The X-Men comics and movies have always been known for being topical, with their themes of racism, bigotry, and so forth, and Logan manages to to also be surprisingly topical regarding its storyline of a child fleeing [what amounts to] a violent drug cartel in Mexico, being unwelcome in the United States, and having to flee even further to Canada.

And this movie is laden with so much more possible metaphor. Logan's rejection of the comics' fallacious telling of events may symbolize our own need to let go of our childhood nostalgia regarding these fictional universes and characters and accept new and different interpretations. The final scene, with the child clutching the action figure, just so perfectly captures this bittersweet sentiment. And thank goodness that there isn't an end-credits scene, because I would have been pissed if anything had come up to ruin that perfect final shot. Or maybe it symbolizes the gradual and steady loss of our own real-world heroes. The last astronaut to walk on the moon died this year. We've lost civil rights leaders, WWII veterans are becoming increasingly rare, our 20th century pop culture icons are slowly kicking the bucket. What kinds of heroes will replace them? There's a lot to unpack here.

Logan - X-Men comics
The X-Men are revered, mythical figures within the film's universe.

And by avoiding any strong, direct connections to other X-Men movies, Logan not only allows non X-Men fans to get into the movie without all the extra baggage, but it also kind of implies that maybe the previous movies aren't to be taken seriously either...

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My past two blog posts have been focused on open world gaming. These posts have been continuations of an earlier post about the narrative "limbo" that many open world games create via their quest structures. In the first post in this second series, I pointed out what I perceive to be a problem with open world games that insist on turning their sandbox worlds into little more than convoluted mission-select screens and collectible checklists. In the following post, I described some games that I think managed to make successful open worlds by including features or mechanics that made traveling through the space (or knowledge of the space) into a meaningful mechanic. This time, I want to go back to some of the games that I singled-out in the first post in this series, and brainstorm some ways that they could have made better use of the large spaces that their maps offered so that traveling around the world wouldn't become so boring later in the game.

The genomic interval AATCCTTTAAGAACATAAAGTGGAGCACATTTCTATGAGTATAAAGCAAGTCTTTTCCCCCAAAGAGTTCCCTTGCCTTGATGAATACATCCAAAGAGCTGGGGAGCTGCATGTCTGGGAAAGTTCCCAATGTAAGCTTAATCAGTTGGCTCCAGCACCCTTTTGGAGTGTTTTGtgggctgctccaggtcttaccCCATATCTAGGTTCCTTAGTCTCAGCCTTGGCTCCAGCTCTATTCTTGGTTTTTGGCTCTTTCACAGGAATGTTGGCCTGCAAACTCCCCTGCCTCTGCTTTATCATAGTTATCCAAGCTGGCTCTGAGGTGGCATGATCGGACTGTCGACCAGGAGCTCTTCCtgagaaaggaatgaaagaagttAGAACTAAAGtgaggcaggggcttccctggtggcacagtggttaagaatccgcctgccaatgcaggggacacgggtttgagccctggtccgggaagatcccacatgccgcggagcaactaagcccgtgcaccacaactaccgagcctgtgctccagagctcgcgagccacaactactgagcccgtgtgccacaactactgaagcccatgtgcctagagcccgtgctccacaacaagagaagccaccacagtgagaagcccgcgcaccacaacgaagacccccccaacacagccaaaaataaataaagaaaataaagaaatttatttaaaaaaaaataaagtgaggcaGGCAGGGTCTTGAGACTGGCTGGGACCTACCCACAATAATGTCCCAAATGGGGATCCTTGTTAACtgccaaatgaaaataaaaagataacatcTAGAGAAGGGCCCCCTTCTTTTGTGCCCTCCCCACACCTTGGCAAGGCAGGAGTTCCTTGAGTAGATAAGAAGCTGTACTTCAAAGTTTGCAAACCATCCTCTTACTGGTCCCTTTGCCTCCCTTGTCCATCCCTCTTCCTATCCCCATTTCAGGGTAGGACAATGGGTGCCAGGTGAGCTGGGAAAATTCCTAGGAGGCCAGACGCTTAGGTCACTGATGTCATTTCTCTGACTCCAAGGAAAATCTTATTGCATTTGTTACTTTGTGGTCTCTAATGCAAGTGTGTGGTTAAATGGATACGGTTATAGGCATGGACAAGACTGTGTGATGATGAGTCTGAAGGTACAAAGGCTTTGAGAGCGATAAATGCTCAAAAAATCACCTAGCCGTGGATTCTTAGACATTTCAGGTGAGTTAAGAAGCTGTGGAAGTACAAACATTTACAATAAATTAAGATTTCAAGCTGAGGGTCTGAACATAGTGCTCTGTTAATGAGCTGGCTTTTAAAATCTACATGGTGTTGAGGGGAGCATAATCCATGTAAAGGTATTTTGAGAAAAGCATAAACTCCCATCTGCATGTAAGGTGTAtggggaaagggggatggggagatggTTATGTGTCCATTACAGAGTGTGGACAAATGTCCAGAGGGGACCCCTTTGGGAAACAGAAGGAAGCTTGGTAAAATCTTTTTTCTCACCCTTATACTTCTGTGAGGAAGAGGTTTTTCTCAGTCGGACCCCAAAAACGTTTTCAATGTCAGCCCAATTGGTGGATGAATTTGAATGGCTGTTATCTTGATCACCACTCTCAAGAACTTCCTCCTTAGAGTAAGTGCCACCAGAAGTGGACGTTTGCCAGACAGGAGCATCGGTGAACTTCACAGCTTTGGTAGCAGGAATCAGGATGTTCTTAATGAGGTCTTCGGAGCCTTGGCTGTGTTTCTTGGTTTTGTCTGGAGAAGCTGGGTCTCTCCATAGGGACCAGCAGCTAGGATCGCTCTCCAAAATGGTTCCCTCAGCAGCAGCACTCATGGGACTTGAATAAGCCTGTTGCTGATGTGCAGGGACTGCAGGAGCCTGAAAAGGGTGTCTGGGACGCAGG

But before I do that, I want to re-emphasize that I don't hate these games. They're just not very good at using their space, and that's what I'm criticizing. Well, the newer Assassin's Creed games have been pretty terrible. Anyway, I pick on games like Skyrim and The Witcher III a lot, but I like them just fine - I bought the DLC for both. I pick on them, not because I hate them, but because I do like them and I want them to get better (or for their sequels to get better). Rather, my objective here is to find ways for these games to make better use of the large, open spaces that they provide the player, so that exploring the map feels more mechanically relevant, more interesting, or more rewarding; and to feel less like a time-sink.

Games like Skyrim and The Witcher III have massive worlds, but do a poor job of utilizing the space.

Bethesda's Skyrim and Fallout titles, as well as CD Projeckt Red's Witcher III and Rockstar's Grand Theft Auto V, already have open worlds that transcend being simple, convoluted mission-select screens like games like Assassin's Creed and Metal Gear Solid V. They populate their worlds with little narrative world-building details that make their worlds feel alive and lived-in (even though they may feel stagnant). So what could a game like Skyrim or The Witcher III have done to improve its open world?

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A gamer's thoughts

Welcome to Mega Bears Fan's blog, and thanks for visiting! This blog is mostly dedicated to game reviews, strategies, and analysis of my favorite games. I also talk about my other interests, like football, science and technology, movies, and so on. Feel free to read more about the blog.